Jesse James Guerrero goes into 2023 the same way he entered 2022—with big goals and renewed optimism.
Even though he’s coming off a draw in his latest boxing match on Dec. 17 in Rosarito Mexico, the Gilroy resident still sports a professional record of 5-0-1 with five knockouts. This was Guerrero’s last fight with Najera Promotions, which means the 19-year-old is free to sign with another agency.
Guerrero’s dad, Ruben, said he’s optimistic Jesse will sign with a new promoter within the next couple of months which should give him expanded opportunities to progress in his career.
“Big things are in store for 2023,” Ruben said of Jesse, who competes as a flyweight.
In his last bout, Jesse boxed to a four-round draw against Jose Lopez Sotelo, who entered the contest having accumulated 28 fights and 110 rounds. Guerrero was deducted a point in the third round for a shoulder roll, but Ruben said Jesse was ahead on all the scorecards before that happened.
Jesse said he and his team were frustrated by what happened during the fight.
“The ref kept on saying I couldn’t do this or that so it threw me off,” Guerrero said. “Every time I would hurt the guy, the ref would step in and complain about something I was doing. But he never complained about anything my opponent was doing. I got head-butted more than once. If he’s going to fight dirty, of course I’m not going to let that go by me. It’s a fight for a reason.”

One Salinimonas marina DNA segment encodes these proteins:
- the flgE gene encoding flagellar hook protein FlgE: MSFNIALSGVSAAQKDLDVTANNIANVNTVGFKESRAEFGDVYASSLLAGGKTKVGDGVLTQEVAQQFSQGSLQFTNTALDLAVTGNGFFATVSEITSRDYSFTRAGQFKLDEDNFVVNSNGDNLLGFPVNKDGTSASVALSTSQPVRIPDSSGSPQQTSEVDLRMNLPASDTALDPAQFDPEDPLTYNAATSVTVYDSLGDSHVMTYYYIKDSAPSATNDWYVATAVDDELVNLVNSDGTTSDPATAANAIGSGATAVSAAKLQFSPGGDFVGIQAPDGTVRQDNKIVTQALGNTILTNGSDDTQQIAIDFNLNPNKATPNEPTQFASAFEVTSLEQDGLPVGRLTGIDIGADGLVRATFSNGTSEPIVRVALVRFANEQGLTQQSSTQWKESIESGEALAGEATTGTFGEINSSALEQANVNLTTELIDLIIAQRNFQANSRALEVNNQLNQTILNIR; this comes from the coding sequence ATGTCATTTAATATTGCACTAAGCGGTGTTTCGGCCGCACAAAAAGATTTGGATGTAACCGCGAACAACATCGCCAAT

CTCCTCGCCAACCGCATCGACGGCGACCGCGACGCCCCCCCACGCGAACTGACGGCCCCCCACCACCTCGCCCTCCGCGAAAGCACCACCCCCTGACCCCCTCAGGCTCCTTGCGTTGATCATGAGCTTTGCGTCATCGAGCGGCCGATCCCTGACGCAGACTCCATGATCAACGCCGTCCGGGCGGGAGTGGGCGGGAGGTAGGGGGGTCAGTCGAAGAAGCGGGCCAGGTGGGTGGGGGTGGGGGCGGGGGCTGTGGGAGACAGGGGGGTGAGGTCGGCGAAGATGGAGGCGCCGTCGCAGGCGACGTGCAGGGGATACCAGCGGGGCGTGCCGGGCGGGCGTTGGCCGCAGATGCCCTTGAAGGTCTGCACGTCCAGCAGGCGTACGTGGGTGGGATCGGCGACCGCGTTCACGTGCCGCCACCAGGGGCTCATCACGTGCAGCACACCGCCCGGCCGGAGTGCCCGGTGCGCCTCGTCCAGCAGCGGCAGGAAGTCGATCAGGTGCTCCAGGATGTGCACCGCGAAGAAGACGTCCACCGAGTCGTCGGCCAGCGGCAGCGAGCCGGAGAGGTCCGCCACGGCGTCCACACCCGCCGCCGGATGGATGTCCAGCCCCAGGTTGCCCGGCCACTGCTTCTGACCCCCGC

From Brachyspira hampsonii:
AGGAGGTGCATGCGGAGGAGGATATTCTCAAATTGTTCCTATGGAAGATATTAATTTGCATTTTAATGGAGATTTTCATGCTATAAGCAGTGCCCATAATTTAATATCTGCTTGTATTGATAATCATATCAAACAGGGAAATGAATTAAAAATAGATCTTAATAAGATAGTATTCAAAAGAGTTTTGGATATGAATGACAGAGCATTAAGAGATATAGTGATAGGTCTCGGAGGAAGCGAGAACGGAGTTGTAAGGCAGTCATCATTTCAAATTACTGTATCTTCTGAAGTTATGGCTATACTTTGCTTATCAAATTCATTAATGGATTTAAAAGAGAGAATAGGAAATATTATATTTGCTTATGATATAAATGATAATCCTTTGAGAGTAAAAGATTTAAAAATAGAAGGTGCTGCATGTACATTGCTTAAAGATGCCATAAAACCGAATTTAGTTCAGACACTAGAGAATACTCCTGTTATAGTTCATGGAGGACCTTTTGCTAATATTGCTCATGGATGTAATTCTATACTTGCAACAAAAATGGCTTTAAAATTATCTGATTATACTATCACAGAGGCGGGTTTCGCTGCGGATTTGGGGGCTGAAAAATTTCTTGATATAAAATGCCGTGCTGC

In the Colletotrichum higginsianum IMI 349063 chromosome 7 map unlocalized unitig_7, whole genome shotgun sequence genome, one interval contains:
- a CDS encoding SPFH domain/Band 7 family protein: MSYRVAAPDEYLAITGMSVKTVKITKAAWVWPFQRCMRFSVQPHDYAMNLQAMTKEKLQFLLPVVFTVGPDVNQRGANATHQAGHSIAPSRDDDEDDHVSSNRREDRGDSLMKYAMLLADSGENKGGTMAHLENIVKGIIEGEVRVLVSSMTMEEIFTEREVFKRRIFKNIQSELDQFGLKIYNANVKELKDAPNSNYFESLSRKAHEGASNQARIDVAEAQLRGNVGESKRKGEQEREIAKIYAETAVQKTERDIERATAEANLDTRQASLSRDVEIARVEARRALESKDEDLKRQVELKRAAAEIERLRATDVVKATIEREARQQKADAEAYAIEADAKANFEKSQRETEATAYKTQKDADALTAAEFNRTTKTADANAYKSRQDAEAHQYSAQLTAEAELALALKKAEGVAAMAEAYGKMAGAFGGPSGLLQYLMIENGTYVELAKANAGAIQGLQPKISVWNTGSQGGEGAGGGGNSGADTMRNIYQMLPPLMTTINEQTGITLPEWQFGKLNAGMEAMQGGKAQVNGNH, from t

Despite not coming out with a win, Guerrero said the match was a great learning experience for him and will only help him going forward. For the first time in his pro career, Guerrero was involved in a grind-it-out, chippy contest against a more experienced opponent who tested his resolve and will.
“It was good for me to fight somebody who was a bit older,” Guerrero said. “You see the difference in the experience he had and the four years of age gap between us. It taught me things for me to know next time I’m in a fight like this. The important thing is I’m still undefeated and that’s all that counts. This was a learning experience. We went to war, put on a show for the fans, things happen, it’s boxing. Political stuff like that is always going to happen and now it’s on to bigger and better things.”
Guerrero said in the leadup to the fight, he sparred several high-ranked caliber boxers, highlighted by sessions with Erick “Mini Pacman” Rosa, the WBA mini flyweight champion. The two went at it in Las Vegas and Guerrero was thrilled to be in the same ring with a world champion.
“Sparring someone like Mini Pacman is different because he’s more fast paced and has clean shots with nothing sloppy,” Guerrero said. “He pushed me to be better and I liked it because now it shows me what all the top guys are like and what I have to train like to become a world champion.”